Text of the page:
KARACHI: A senior official of the US government’s aid and development agen­­cy, assisting Pakistan in its flood relief efforts, has said that while their priority was to provide food and shelter, they have realised the importance of the need for health support following such natural disasters.

“We recognise that what follows a calamity of this magnitude is often waterborne disease. So some of the $30 million that we annou­nced is also going to our partners on the ground who provide health supp­o­­rt,” pointed out US Agency for International Deve­lop­ment (USAID) Adminis­tra­tor Samantha Power, after arriving in Pakistan early on Thursday to assess the extent of damage caused by the unrelenting rains and flash floods.

In an exclusive interview with Dawn before leaving for the flood-hit areas of Sindh, Ms Power spoke about how her agency could help the flood-hit zones further. “We are already getting repo­rts of cholera, dengue. It can get a lot worse. As long as there is water, there are health risks associated with it.”


“We have already annou­nced $30 million in assistance. And we know this is not nearly enough given the scale of the damage, so part of what I am doing as well is seeing what more we can do,” she explained.

USAID official says working with Department of Defence to deliver ‘humanitarian commodities’

On Aug 30, the US annou­nced an additional $30m in humanitarian assistance to support the people af­­fected by floods resulting from he­­avy monsoon rains, as well as landslides and glacial lake outbursts since mid-June. This is in addition to the over $1.1m Washington has provided in grants and project support.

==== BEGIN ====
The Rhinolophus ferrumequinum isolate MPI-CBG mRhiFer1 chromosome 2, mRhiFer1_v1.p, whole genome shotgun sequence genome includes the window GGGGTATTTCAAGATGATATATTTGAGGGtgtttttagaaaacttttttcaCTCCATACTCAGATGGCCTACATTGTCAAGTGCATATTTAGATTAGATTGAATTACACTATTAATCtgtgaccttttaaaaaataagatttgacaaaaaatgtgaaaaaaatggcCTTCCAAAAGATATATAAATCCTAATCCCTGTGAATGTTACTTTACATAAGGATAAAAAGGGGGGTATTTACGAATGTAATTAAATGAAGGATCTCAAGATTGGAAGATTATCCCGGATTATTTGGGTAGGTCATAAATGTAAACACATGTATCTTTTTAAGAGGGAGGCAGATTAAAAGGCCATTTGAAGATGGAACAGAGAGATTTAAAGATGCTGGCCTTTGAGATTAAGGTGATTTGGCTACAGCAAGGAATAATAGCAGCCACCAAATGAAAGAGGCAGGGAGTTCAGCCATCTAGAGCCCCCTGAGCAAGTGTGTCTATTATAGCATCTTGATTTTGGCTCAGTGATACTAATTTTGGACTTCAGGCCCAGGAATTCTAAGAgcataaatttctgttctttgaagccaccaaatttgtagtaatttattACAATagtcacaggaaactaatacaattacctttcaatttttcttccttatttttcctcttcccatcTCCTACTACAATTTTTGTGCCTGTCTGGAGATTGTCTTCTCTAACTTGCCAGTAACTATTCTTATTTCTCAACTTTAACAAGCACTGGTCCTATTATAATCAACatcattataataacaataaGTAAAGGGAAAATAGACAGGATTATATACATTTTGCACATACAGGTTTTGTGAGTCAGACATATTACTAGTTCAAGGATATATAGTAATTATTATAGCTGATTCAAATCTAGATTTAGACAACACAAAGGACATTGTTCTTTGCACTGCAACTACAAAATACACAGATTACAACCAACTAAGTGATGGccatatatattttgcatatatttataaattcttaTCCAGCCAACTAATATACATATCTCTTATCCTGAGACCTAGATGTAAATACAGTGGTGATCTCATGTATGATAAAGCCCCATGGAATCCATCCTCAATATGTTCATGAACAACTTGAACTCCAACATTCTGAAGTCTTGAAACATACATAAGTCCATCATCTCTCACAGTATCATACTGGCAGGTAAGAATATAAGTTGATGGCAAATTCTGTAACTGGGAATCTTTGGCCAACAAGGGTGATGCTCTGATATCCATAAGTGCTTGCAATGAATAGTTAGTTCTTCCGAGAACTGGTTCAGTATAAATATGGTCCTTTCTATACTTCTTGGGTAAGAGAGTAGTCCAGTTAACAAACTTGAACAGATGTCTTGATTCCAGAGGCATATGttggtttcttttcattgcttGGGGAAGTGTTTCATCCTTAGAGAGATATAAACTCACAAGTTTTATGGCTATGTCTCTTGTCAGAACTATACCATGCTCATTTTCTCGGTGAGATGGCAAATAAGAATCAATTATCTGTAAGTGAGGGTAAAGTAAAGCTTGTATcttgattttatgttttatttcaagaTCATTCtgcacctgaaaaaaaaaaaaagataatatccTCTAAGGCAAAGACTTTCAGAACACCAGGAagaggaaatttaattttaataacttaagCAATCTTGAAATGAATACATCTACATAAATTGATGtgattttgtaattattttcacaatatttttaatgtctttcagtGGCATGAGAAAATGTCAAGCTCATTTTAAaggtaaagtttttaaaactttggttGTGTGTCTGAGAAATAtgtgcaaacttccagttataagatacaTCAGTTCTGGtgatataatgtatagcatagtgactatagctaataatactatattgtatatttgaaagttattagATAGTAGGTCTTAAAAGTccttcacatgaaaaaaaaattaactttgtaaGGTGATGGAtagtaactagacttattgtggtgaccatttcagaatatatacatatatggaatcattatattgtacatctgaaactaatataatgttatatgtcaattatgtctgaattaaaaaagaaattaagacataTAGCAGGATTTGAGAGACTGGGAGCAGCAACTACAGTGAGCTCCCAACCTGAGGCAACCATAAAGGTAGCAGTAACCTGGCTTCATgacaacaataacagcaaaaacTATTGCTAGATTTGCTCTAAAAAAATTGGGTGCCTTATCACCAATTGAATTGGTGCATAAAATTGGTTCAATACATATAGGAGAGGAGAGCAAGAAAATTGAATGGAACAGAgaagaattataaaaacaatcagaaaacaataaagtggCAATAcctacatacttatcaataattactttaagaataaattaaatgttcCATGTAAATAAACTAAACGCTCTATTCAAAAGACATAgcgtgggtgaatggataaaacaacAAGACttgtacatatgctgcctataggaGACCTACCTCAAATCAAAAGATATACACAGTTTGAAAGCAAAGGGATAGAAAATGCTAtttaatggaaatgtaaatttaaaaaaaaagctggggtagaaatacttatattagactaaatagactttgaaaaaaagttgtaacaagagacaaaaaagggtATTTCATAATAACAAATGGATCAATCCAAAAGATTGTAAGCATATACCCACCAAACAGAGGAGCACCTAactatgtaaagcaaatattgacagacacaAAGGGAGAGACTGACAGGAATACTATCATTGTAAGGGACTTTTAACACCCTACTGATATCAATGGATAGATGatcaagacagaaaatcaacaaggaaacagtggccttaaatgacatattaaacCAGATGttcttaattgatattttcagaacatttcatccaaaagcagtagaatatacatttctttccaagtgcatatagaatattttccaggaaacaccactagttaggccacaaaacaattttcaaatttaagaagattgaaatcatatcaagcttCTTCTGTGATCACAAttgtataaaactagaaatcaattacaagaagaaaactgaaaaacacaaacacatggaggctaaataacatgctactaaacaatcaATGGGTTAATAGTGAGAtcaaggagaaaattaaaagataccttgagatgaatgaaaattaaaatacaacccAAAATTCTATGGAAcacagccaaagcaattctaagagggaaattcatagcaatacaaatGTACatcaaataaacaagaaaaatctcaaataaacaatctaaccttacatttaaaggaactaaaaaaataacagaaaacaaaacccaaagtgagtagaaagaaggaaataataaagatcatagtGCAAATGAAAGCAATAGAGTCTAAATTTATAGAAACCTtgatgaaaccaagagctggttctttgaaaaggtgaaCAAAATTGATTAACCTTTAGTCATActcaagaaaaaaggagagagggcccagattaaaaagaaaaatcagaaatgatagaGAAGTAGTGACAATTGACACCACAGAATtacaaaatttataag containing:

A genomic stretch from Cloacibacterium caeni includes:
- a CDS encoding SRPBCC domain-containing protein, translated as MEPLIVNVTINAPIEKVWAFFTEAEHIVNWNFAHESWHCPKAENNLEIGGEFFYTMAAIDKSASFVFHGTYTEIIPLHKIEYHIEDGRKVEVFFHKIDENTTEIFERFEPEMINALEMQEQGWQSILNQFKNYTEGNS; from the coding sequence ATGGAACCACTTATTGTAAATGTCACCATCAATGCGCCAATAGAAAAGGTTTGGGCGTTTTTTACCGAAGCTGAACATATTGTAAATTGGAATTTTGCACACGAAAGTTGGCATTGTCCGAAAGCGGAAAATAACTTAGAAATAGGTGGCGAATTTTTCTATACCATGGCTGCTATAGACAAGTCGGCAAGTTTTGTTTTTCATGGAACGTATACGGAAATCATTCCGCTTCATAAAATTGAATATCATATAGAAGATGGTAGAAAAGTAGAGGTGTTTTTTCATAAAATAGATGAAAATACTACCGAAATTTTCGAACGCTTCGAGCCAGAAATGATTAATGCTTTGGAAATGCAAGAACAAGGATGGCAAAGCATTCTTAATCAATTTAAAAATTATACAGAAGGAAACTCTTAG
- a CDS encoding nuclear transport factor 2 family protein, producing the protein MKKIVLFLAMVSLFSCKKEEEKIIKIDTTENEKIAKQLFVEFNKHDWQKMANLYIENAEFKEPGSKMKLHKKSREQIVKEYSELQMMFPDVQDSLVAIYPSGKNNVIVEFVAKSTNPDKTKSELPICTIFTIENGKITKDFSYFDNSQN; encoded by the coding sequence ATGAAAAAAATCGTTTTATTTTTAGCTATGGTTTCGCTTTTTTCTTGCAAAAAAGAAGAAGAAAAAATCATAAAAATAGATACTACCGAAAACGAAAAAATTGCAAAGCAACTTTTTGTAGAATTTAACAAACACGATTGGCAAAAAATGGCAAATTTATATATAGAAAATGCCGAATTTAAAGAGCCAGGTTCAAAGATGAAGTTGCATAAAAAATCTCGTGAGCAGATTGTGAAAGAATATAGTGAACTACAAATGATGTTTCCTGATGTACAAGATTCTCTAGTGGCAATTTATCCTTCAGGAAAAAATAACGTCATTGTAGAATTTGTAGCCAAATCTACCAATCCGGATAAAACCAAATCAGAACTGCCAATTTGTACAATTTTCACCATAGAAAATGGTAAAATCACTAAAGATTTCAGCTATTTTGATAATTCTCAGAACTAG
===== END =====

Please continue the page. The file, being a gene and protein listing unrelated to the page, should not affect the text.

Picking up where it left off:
“Now the core challenge here is that the crops have been submerged at the worst possible time following food shortage and spiraling prices. I also understand that many farmers here have incurred debt as they had planted and secured fertiliser… and just around the time they were looking to harvest their crops, they had to flee for their lives,” she bemoaned.

The USAID administrator also shared they had a permanent presence in Pakistan due to which they had a fair idea of the devastation caused by the floods.

Earlier this week, the DART was deployed by the US to lead Wash­i­n­gton’s response efforts in the flood-affected regions of Pakistan. This team comprising disaster experts assessed the damage, identified priority needs, and coordinated closely with Islamabad and humanitarian partners to ensure effective and efficient assistance delivery.

Ms Power further said the team told them that over 70,000 women were to give birth over the next month without adequate medical support.

“There is no substitute for travelling to the affected regions and talking to the displaced families and hearing from them what their plans are in terms of when they go back,” she said about her visit to Pakistan that spanned a few days.

She also said the aid agency was working with the US Department of Defense (DoD) for relief work.

“One of the things that you will see soon, I hope, will be our military’s involvement in delivering humanitarian commodities on the ground,” she said. Elaborating, she said there should be no confusion that it was a civilian operation.

Earlier this week, Gen Michael Kurilla, commander of the US Centcom, spoke to army chief Gen Qamar Bajwa and expressed condolences over the catastrophic floods. Centcom then sent an assessment team to Islamabad to determine the potential support the DoD could provide to USAID in assisting the crisis in Pakistan.

“We provide financial assistance to purchase shelter, supplies, food, etc. We are working with the World Food Programme to procure food locally. But the DoD has unique capabilities and unique experience in disaster response. In the coming days, you will see the [department] use its unique capabilities to transport commodities from USAID’s warehouse in Dubai to the affected communities on the ground here,” she explained.

Published in Dawn, September 9th, 2022

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